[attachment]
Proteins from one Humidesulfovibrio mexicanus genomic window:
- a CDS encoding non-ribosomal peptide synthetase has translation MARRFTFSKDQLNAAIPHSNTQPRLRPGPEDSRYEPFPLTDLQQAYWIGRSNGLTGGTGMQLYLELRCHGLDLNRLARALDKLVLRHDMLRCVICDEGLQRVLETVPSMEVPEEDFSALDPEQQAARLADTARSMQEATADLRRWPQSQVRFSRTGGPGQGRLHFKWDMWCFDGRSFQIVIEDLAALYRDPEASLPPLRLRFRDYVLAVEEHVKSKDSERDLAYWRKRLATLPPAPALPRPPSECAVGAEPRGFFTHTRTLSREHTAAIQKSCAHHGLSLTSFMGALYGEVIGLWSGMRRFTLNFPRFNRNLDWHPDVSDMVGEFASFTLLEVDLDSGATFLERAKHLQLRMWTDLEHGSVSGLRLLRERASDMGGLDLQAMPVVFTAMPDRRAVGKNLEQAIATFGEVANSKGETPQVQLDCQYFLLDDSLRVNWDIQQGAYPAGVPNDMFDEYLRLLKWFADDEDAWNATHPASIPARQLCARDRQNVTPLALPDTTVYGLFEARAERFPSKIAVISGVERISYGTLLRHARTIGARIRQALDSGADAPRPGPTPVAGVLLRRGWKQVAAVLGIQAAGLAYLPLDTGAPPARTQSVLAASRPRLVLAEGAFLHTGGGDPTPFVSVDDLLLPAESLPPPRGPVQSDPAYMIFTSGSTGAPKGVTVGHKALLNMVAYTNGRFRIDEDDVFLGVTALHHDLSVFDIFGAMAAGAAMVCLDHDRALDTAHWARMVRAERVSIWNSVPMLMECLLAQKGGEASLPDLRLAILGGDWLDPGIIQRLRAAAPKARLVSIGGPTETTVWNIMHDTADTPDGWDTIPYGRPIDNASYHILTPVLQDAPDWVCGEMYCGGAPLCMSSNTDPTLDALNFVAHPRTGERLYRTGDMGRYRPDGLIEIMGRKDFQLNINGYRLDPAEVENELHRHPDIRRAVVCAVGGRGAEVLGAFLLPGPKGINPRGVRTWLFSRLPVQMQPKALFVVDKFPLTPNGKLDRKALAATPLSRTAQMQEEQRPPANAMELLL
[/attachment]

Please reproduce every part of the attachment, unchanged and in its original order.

Proteins from one Humidesulfovibrio mexicanus genomic window:
- a CDS encoding non-ribosomal peptide synthetase has translation MARRFTFSKDQLNAAIPHSNTQPRLRPGPEDSRYEPFPLTDLQQAYWIGRSNGLTGGTGMQLYLELRCHGLDLNRLARALDKLVLRHDMLRCVICDEGLQRVLETVPSMEVPEEDFSALDPEQQAARLADTARSMQEATADLRRWPQSQVRFSRTGGPGQGRLHFKWDMWCFDGRSFQIVIEDLAALYRDPEASLPPLRLRFRDYVLAVEEHVKSKDSERDLAYWRKRLATLPPAPALPRPPSECAVGAEPRGFFTHTRTLSREHTAAIQKSCAHHGLSLTSFMGALYGEVIGLWSGMRRFTLNFPRFNRNLDWHPDVSDMVGEFASFTLLEVDLDSGATFLERAKHLQLRMWTDLEHGSVSGLRLLRERASDMGGLDLQAMPVVFTAMPDRRAVGKNLEQAIATFGEVANSKGETPQVQLDCQYFLLDDSLRVNWDIQQGAYPAGVPNDMFDEYLRLLKWFADDEDAWNATHPASIPARQLCARDRQNVTPLALPDTTVYGLFEARAERFPSKIAVISGVERISYGTLLRHARTIGARIRQALDSGADAPRPGPTPVAGVLLRRGWKQVAAVLGIQAAGLAYLPLDTGAPPARTQSVLAASRPRLVLAEGAFLHTGGGDPTPFVSVDDLLLPAESLPPPRGPVQSDPAYMIFTSGSTGAPKGVTVGHKALLNMVAYTNGRFRIDEDDVFLGVTALHHDLSVFDIFGAMAAGAAMVCLDHDRALDTAHWARMVRAERVSIWNSVPMLMECLLAQKGGEASLPDLRLAILGGDWLDPGIIQRLRAAAPKARLVSIGGPTETTVWNIMHDTADTPDGWDTIPYGRPIDNASYHILTPVLQDAPDWVCGEMYCGGAPLCMSSNTDPTLDALNFVAHPRTGERLYRTGDMGRYRPDGLIEIMGRKDFQLNINGYRLDPAEVENELHRHPDIRRAVVCAVGGRGAEVLGAFLLPGPKGINPRGVRTWLFSRLPVQMQPKALFVVDKFPLTPNGKLDRKALAATPLSRTAQMQEEQRPPANAMELLL